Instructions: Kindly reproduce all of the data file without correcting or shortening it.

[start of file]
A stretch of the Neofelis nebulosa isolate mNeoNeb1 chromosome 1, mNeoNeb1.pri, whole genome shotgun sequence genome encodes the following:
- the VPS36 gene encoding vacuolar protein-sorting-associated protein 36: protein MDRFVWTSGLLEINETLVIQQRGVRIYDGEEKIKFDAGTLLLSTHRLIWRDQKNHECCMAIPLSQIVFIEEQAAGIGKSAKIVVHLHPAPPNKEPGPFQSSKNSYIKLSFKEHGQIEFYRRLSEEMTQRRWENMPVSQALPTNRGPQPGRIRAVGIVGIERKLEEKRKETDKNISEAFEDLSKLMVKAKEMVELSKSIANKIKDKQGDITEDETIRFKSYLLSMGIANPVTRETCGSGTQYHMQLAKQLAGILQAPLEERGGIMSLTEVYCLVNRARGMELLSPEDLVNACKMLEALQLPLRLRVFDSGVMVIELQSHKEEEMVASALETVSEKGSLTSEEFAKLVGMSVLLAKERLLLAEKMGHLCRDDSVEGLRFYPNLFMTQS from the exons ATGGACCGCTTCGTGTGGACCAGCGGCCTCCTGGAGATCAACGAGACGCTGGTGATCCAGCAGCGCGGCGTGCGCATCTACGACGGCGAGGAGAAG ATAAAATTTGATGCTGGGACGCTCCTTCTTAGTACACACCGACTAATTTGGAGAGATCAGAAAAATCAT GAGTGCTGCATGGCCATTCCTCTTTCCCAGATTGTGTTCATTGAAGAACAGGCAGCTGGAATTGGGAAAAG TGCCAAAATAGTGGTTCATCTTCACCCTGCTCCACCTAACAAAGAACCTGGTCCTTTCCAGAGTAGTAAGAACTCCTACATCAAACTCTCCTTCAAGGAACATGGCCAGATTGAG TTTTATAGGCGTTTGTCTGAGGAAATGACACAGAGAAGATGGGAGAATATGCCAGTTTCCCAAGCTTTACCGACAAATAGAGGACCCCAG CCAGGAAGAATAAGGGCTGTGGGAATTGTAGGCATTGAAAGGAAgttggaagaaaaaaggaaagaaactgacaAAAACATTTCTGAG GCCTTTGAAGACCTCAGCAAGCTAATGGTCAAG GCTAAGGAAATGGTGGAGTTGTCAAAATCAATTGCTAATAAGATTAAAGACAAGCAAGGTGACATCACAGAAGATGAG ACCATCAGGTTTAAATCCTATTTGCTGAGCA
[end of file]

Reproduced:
A stretch of the Neofelis nebulosa isolate mNeoNeb1 chromosome 1, mNeoNeb1.pri, whole genome shotgun sequence genome encodes the following:
- the VPS36 gene encoding vacuolar protein-sorting-associated protein 36: protein MDRFVWTSGLLEINETLVIQQRGVRIYDGEEKIKFDAGTLLLSTHRLIWRDQKNHECCMAIPLSQIVFIEEQAAGIGKSAKIVVHLHPAPPNKEPGPFQSSKNSYIKLSFKEHGQIEFYRRLSEEMTQRRWENMPVSQALPTNRGPQPGRIRAVGIVGIERKLEEKRKETDKNISEAFEDLSKLMVKAKEMVELSKSIANKIKDKQGDITEDETIRFKSYLLSMGIANPVTRETCGSGTQYHMQLAKQLAGILQAPLEERGGIMSLTEVYCLVNRARGMELLSPEDLVNACKMLEALQLPLRLRVFDSGVMVIELQSHKEEEMVASALETVSEKGSLTSEEFAKLVGMSVLLAKERLLLAEKMGHLCRDDSVEGLRFYPNLFMTQS from the exons ATGGACCGCTTCGTGTGGACCAGCGGCCTCCTGGAGATCAACGAGACGCTGGTGATCCAGCAGCGCGGCGTGCGCATCTACGACGGCGAGGAGAAG ATAAAATTTGATGCTGGGACGCTCCTTCTTAGTACACACCGACTAATTTGGAGAGATCAGAAAAATCAT GAGTGCTGCATGGCCATTCCTCTTTCCCAGATTGTGTTCATTGAAGAACAGGCAGCTGGAATTGGGAAAAG TGCCAAAATAGTGGTTCATCTTCACCCTGCTCCACCTAACAAAGAACCTGGTCCTTTCCAGAGTAGTAAGAACTCCTACATCAAACTCTCCTTCAAGGAACATGGCCAGATTGAG TTTTATAGGCGTTTGTCTGAGGAAATGACACAGAGAAGATGGGAGAATATGCCAGTTTCCCAAGCTTTACCGACAAATAGAGGACCCCAG CCAGGAAGAATAAGGGCTGTGGGAATTGTAGGCATTGAAAGGAAgttggaagaaaaaaggaaagaaactgacaAAAACATTTCTGAG GCCTTTGAAGACCTCAGCAAGCTAATGGTCAAG GCTAAGGAAATGGTGGAGTTGTCAAAATCAATTGCTAATAAGATTAAAGACAAGCAAGGTGACATCACAGAAGATGAG ACCATCAGGTTTAAATCCTATTTGCTGAGCA